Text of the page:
So without having to reinvent any standards the AR marker could also include context with a QR marker indicating the context and even where to get the model or the rendering for the AR tag. That combined stamp could then be applied. Just as with any URL then the value of what the QR code points to could be adjusted as needed, updating what the AR does with the tag. An ARRI Augmented Reality Resource indicator.
Second Life is turning 6 years old, and as per usual there is a party going on. I popped in to have a quick look (just missing the preview party) but the first thing I saw I loved.
This build is animated too. It is a blend of Pac Man, Pong, Star Wars and Tron. I will give it a proper credit when I go back but had to share this picture as I found it instantly fascinating.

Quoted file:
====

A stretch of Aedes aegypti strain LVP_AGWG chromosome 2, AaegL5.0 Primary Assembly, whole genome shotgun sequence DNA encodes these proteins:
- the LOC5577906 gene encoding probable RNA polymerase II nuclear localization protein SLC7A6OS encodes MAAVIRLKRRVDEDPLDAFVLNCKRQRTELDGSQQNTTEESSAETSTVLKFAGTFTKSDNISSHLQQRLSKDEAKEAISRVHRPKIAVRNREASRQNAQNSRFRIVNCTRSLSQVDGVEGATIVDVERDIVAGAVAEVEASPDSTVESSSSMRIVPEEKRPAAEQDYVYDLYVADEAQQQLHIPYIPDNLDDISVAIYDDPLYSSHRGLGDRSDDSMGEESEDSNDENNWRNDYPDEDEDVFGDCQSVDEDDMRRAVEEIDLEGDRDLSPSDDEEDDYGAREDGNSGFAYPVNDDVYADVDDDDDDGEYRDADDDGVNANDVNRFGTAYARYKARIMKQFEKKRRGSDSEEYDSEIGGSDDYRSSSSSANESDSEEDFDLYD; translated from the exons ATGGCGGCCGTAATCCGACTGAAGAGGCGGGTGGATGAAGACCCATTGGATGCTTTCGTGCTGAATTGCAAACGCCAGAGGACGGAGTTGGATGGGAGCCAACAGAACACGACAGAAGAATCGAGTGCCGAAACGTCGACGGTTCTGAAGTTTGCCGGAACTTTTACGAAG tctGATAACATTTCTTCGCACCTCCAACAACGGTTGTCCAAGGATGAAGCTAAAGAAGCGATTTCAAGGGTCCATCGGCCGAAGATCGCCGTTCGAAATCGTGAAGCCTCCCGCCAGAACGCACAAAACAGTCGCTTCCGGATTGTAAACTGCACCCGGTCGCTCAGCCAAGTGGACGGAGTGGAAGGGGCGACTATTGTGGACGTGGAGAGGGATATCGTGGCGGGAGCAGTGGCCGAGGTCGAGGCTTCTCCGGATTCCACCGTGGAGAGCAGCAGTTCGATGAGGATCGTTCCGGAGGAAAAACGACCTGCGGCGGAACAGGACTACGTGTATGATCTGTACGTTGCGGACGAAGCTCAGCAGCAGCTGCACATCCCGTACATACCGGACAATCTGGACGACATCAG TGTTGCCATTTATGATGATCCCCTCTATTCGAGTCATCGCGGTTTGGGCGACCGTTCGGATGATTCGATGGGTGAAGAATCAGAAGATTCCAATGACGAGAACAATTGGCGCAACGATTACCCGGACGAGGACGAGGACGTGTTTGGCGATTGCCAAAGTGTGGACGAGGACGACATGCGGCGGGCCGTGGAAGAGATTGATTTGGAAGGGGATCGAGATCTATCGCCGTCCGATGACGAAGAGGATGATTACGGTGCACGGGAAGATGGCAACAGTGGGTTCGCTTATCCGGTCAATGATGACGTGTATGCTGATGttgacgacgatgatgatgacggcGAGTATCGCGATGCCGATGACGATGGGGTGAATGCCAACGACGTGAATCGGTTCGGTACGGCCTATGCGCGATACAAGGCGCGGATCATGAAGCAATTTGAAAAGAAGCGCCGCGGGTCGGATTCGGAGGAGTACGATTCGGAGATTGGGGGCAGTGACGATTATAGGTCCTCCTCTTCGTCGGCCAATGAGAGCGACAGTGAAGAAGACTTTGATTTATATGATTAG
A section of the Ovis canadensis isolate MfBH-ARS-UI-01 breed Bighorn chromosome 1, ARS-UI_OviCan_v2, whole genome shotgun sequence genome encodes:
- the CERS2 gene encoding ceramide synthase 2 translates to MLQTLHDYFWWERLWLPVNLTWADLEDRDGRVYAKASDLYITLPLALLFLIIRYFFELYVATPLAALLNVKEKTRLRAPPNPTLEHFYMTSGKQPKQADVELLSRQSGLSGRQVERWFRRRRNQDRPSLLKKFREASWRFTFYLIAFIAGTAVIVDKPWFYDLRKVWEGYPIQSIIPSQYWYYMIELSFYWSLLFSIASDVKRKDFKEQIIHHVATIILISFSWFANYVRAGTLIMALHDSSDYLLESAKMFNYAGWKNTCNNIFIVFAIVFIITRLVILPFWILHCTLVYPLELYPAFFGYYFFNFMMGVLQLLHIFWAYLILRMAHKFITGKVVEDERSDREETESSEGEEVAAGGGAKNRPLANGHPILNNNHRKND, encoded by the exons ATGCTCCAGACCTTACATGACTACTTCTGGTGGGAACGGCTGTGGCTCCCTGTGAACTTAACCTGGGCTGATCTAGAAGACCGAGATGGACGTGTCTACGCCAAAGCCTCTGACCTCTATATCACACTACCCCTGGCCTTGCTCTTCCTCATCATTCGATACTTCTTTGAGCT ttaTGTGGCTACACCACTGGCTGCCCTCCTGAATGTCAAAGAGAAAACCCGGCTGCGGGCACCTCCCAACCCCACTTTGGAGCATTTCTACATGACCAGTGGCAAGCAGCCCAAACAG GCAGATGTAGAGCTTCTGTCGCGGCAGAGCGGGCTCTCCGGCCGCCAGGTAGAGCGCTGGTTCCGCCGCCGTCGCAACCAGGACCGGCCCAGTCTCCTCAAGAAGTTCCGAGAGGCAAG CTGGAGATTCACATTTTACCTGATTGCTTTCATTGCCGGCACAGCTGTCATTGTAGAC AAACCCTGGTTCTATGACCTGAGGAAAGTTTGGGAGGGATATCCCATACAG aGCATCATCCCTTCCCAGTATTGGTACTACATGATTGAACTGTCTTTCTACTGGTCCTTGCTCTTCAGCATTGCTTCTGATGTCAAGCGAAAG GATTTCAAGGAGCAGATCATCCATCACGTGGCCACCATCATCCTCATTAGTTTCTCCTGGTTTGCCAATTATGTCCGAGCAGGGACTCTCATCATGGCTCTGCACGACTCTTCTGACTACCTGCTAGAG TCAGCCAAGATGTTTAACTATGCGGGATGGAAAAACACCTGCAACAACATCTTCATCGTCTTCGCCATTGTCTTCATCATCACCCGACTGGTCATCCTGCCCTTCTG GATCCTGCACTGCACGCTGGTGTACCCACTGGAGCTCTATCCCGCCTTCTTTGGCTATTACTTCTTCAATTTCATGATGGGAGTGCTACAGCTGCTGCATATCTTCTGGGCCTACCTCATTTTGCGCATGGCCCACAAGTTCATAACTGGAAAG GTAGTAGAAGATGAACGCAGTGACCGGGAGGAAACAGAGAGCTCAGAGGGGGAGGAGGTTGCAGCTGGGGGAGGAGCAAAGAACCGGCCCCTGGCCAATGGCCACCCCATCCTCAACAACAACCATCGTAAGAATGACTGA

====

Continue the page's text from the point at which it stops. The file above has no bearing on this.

It was also interesting that within minutes I bumped into a Wordle banner in there too on a Linden build. Wordle being something that seems to have swept into all sorts of places and created by Jonathan Feinberg from my old firm.
There is a lot to see with a huge number of resident built exhibits. See you in there!
To keep the rolling theme of Augmented Reality going and highlight interesting applications Ron Edwards from Ambient Performance has recently posted this tagged AR demonstration but running on a Nokia N95.
So that means there have been good AR demonstrations live on Android, Iphone, S60 and a quick youtube shows some on windows mobile too. 😉
There is a definite technology way rolling based on the mass adoption of relatively powerful smartphones (probably powered by the user friendly nature of the Apple Iphone) with cameras and internet connectivity, combined with opensource development components to help build on these too.